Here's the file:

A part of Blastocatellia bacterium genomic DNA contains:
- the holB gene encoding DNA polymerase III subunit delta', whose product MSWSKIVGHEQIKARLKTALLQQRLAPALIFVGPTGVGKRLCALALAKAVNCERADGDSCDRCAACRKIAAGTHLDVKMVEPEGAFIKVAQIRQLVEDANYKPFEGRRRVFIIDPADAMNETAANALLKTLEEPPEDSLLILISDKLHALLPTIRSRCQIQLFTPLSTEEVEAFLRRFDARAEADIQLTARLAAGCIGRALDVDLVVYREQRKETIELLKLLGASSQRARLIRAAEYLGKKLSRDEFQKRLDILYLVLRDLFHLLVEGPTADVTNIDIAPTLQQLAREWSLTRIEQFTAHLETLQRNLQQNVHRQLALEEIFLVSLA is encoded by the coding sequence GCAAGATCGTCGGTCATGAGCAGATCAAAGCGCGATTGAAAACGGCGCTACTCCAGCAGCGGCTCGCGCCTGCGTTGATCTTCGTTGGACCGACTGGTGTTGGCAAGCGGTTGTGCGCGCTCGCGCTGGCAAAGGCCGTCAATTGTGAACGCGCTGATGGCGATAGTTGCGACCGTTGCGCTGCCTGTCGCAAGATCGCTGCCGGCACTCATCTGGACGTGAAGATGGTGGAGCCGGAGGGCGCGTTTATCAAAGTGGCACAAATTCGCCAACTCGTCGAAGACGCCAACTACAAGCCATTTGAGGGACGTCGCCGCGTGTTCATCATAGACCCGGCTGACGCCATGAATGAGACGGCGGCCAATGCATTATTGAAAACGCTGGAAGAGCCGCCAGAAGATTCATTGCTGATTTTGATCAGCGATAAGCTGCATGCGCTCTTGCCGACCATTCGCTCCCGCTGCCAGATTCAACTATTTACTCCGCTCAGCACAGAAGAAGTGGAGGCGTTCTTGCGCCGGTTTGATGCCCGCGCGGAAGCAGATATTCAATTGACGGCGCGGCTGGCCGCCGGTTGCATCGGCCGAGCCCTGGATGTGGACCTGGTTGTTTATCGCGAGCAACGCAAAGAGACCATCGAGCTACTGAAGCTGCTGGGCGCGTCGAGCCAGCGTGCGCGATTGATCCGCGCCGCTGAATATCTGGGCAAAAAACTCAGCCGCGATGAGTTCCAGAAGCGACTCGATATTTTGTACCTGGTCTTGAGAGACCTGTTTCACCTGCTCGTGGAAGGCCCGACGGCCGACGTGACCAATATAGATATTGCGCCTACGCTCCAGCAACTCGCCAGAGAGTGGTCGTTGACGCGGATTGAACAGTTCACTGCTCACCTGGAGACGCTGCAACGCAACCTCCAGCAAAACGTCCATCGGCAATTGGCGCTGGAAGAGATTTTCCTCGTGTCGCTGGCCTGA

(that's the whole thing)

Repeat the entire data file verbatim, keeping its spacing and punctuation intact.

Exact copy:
A part of Blastocatellia bacterium genomic DNA contains:
- the holB gene encoding DNA polymerase III subunit delta', whose product MSWSKIVGHEQIKARLKTALLQQRLAPALIFVGPTGVGKRLCALALAKAVNCERADGDSCDRCAACRKIAAGTHLDVKMVEPEGAFIKVAQIRQLVEDANYKPFEGRRRVFIIDPADAMNETAANALLKTLEEPPEDSLLILISDKLHALLPTIRSRCQIQLFTPLSTEEVEAFLRRFDARAEADIQLTARLAAGCIGRALDVDLVVYREQRKETIELLKLLGASSQRARLIRAAEYLGKKLSRDEFQKRLDILYLVLRDLFHLLVEGPTADVTNIDIAPTLQQLAREWSLTRIEQFTAHLETLQRNLQQNVHRQLALEEIFLVSLA is encoded by the coding sequence GCAAGATCGTCGGTCATGAGCAGATCAAAGCGCGATTGAAAACGGCGCTACTCCAGCAGCGGCTCGCGCCTGCGTTGATCTTCGTTGGACCGACTGGTGTTGGCAAGCGGTTGTGCGCGCTCGCGCTGGCAAAGGCCGTCAATTGTGAACGCGCTGATGGCGATAGTTGCGACCGTTGCGCTGCCTGTCGCAAGATCGCTGCCGGCACTCATCTGGACGTGAAGATGGTGGAGCCGGAGGGCGCGTTTATCAAAGTGGCACAAATTCGCCAACTCGTCGAAGACGCCAACTACAAGCCATTTGAGGGACGTCGCCGCGTGTTCATCATAGACCCGGCTGACGCCATGAATGAGACGGCGGCCAATGCATTATTGAAAACGCTGGAAGAGCCGCCAGAAGATTCATTGCTGATTTTGATCAGCGATAAGCTGCATGCGCTCTTGCCGACCATTCGCTCCCGCTGCCAGATTCAACTATTTACTCCGCTCAGCACAGAAGAAGTGGAGGCGTTCTTGCGCCGGTTTGATGCCCGCGCGGAAGCAGATATTCAATTGACGGCGCGGCTGGCCGCCGGTTGCATCGGCCGAGCCCTGGATGTGGACCTGGTTGTTTATCGCGAGCAACGCAAAGAGACCATCGAGCTACTGAAGCTGCTGGGCGCGTCGAGCCAGCGTGCGCGATTGATCCGCGCCGCTGAATATCTGGGCAAAAAACTCAGCCGCGATGAGTTCCAGAAGCGACTCGATATTTTGTACCTGGTCTTGAGAGACCTGTTTCACCTGCTCGTGGAAGGCCCGACGGCCGACGTGACCAATATAGATATTGCGCCTACGCTCCAGCAACTCGCCAGAGAGTGGTCGTTGACGCGGATTGAACAGTTCACTGCTCACCTGGAGACGCTGCAACGCAACCTCCAGCAAAACGTCCATCGGCAATTGGCGCTGGAAGAGATTTTCCTCGTGTCGCTGGCCTGA